WHY? - Straight from the horse's head
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For most people, the wearing of wigs is one of the most distinctive aspects of the British justice system. When the Lord Chancellor's Department considered changing the rules concerning court dress in the mid-1990s, it found that lawyers and clients alike wanted to retain the tradition of wearing wigs in court.
Some of Eve & Ravenscroft's finest
But why? One reason may be that wigs give a degree of anonymity. Barristers and judges look different in their wigs so angry clients, particularly in the criminal courts, are less likely to recognise them on the street. From the client's point of view, it shows exactly who it is they are paying for in court.
Recently,some lawyers have expressed their disaffection with the tradition. The Commercial Bar Association (Combar) recently voted, with a majority of 57 per cent, in favour of the abolition of wigs for civil cases. This followed the Lord Chancellor, Lord Irvine's statement in June that the wearing of wigs is "an anachronism".
"It can get very smelly at the end of a long trial"
11 King's Bench Walk
People started wearing wigs in the 12th century, possibly because disease made them lose their hair. Today there are three types of wigs worn in English and Welsh courts. The most common is the bar wig. This is worn by barristers and is the same whether you have just been called to the bar or are a Queen's Counsel (QC). They are not worn in family courts, though, as they may scare the children. Nor are wigs worn by solicitor-advocates.
Three curls at the side of a wig denote that it is a legal wig. Wigs worn in the royal households have two curls. The curl on a Scottish court wig goes the opposite way.
Judges own a full-bottomed wig worn for ceremonial purposes only and a bench wig that is worn to work on a day-to-day basis. This has two tails but no curls and the hair is crimped rather than curled.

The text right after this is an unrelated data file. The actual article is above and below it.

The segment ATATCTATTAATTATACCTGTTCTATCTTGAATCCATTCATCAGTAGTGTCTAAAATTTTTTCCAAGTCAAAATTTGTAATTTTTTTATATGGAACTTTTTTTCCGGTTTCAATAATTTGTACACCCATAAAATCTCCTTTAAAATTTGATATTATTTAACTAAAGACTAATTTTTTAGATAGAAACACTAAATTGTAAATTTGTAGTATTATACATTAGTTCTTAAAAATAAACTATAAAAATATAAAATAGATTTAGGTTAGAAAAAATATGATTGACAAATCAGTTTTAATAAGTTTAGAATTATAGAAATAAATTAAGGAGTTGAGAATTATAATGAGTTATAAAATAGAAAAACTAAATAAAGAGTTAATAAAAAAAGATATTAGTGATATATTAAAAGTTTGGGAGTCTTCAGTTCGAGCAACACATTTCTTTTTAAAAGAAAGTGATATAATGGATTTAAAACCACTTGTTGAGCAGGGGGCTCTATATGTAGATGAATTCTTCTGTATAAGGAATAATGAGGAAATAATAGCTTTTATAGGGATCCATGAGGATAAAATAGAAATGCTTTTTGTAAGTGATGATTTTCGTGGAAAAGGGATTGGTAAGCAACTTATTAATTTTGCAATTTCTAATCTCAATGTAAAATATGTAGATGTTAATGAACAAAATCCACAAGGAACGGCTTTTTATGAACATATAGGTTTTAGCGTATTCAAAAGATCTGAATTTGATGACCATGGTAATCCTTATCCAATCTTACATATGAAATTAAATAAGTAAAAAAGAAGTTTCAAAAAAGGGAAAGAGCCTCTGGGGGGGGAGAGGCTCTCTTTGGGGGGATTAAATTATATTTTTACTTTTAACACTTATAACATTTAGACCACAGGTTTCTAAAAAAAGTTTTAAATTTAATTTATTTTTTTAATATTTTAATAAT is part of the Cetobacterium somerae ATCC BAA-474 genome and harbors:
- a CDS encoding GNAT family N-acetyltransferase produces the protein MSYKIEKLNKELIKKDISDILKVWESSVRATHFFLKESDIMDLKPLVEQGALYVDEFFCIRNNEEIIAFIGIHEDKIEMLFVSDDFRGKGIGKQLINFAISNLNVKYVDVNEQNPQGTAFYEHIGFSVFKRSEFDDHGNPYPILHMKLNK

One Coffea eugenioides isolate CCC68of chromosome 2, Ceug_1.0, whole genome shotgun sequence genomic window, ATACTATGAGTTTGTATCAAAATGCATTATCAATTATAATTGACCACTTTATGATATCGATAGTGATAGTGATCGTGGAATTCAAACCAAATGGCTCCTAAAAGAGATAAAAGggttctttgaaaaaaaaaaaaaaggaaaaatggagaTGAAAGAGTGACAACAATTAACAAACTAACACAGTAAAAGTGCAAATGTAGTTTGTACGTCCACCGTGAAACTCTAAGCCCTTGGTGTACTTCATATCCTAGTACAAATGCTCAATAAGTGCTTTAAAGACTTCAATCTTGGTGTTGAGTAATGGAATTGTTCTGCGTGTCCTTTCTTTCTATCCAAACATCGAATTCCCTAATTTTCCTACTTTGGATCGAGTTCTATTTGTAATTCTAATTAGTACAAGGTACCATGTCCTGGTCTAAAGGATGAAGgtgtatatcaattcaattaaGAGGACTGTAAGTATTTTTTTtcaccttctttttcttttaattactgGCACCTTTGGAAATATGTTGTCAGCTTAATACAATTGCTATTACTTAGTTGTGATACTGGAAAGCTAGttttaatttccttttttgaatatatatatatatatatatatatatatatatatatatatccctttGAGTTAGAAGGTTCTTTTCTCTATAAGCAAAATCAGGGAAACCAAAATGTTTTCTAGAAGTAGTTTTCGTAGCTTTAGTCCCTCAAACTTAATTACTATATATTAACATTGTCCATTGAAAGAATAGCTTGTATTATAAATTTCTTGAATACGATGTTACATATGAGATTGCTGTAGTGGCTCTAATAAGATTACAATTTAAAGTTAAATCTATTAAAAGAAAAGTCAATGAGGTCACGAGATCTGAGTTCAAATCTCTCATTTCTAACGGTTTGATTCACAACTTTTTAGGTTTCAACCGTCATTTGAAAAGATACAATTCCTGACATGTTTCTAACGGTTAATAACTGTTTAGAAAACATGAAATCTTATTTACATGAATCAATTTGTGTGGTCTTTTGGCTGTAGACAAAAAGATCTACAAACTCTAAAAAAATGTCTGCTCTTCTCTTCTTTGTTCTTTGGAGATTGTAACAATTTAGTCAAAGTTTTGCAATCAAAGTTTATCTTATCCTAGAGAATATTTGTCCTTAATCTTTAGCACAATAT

The wigs are made from horse hair. It is bought by the sheaf and historically comes from China as, unlike European horse hair, it has not been tampered with. A continuous length of hair is needed so that it can be knotted into curls (the weft). A few hundred years ago mane hair would have been used predominantly
for ceremonial wigs or bench wigs while barristers would have used tail hair. Mane hair does not need to be treated or bleached whereas tail hair must be heavily bleached and cleaned.
A bar wig takes 44 working man-hours to make. The wigs are handmade by constant threading and knotting and are available in four colours: white, dark blond, light grey and grey. White is popular in the Caribbean and West Africa, while in the UK blond and light grey are the most popular. It is a myth thatwigs, like hair, change colour as they age.
For a made-to-measure wig at least 12 different head measurements are taken, although they can be bought off the peg. As you sweat into the wig it moulds to the shape of your head eventually becomes like a second skin.
In the past, wigs were powdered to keep mites away. Ideally they should be kept on a wig stand, although a tin with holes or a wooden box will do. If kept properly a wig should last forever, but if kept in an airless container the base of the wig (the lace) would begin to rot.
Wigmakers Stanley Ley say that the oldest wig that it has cleaned and redressed was 94 years old and had been passed down through four generations of the same family.
But not everyone looks after their wigs so well: Stanley Ley received a host of torn wigs that had been used for basketball practice at one of the inns. This could have proved an expensive game; a judge's ceremonial wig costs more than 1,500 while a bar wig costs more than 300.
But, as wig expert Nicholas Fugler, bespoke tailor at Stanley Ley, says: "Barristers and judges become who they are in their garb. It's almost like armour. Historically barristers have been very dapper - I think it's to do with confidence."
Me and my wig: Richard Leiper, 11 King's Bench Walk
"I went to Ede & Ravenscroft to buy my wig in 1996. You go into the bowels at the back of the shop and the lady who has hand-stitched it comes and checks your head and your colouring and descends into her workshop and comes up with the one she thinks is best. They are all hand-crafted and you have to sign some sort of book that has every wig that Ede & Ravenscroft has ever sold."
They make it into some sort of historical event. It's lasted very well. I do lots of employment tribunals so I don't wear it as often as some people. It can get very smelly at the end of a long trial. Then you have to air it before putting it back in its tin. I've heard that you can put them in the washing machine but I haven't tried it. They're a chore more than anything."